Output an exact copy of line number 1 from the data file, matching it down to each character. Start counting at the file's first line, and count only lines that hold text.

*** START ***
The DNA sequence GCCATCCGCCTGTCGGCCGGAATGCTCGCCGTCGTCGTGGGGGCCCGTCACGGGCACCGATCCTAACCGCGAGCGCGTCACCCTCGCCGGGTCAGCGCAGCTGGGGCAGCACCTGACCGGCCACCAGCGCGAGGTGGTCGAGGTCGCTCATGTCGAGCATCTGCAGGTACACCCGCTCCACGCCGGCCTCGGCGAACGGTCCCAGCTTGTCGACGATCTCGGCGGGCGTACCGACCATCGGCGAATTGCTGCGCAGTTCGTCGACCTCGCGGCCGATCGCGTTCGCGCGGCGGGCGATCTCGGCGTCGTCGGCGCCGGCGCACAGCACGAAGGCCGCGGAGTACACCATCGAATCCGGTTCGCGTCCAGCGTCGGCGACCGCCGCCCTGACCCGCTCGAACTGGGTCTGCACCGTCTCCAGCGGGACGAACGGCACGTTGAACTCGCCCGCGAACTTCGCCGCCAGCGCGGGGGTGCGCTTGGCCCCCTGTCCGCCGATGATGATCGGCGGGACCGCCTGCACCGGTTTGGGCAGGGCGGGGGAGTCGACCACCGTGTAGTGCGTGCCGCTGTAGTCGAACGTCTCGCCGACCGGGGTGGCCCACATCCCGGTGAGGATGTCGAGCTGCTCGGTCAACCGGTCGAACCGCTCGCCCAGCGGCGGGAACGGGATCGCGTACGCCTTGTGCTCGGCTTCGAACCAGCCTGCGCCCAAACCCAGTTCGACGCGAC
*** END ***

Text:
The DNA sequence GCCATCCGCCTGTCGGCCGGAATGCTCGCCGTCGTCGTGGGGGCCCGTCACGGGCACCGATCCTAACCGCGAGCGCGTCACCCTCGCCGGGTCAGCGCAGCTGGGGCAGCACCTGACCGGCCACCAGCGCGAGGTGGTCGAGGTCGCTCATGTCGAGCATCTGCAGGTACACCCGCTCCACGCCGGCCTCGGCGAACGGTCCCAGCTTGTCGACGATCTCGGCGGGCGTACCGACCATCGGCGAATTGCTGCGCAGTTCGTCGACCTCGCGGCCGATCGCGTTCGCGCGGCGGGCGATCTCGGCGTCGTCGGCGCCGGCGCACAGCACGAAGGCCGCGGAGTACACCATCGAATCCGGTTCGCGTCCAGCGTCGGCGACCGCCGCCCTGACCCGCTCGAACTGGGTCTGCACCGTCTCCAGCGGGACGAACGGCACGTTGAACTCGCCCGCGAACTTCGCCGCCAGCGCGGGGGTGCGCTTGGCCCCCTGTCCGCCGATGATGATCGGCGGGACCGCCTGCACCGGTTTGGGCAGGGCGGGGGAGTCGACCACCGTGTAGTGCGTGCCGCTGTAGTCGAACGTCTCGCCGACCGGGGTGGCCCACATCCCGGTGAGGATGTCGAGCTGCTCGGTCAACCGGTCGAACCGCTCGCCCAGCGGCGGGAACGGGATCGCGTACGCCTTGTGCTCGGCTTCGAACCAGCCTGCGCCCAAACCCAGTTCGACGCGAC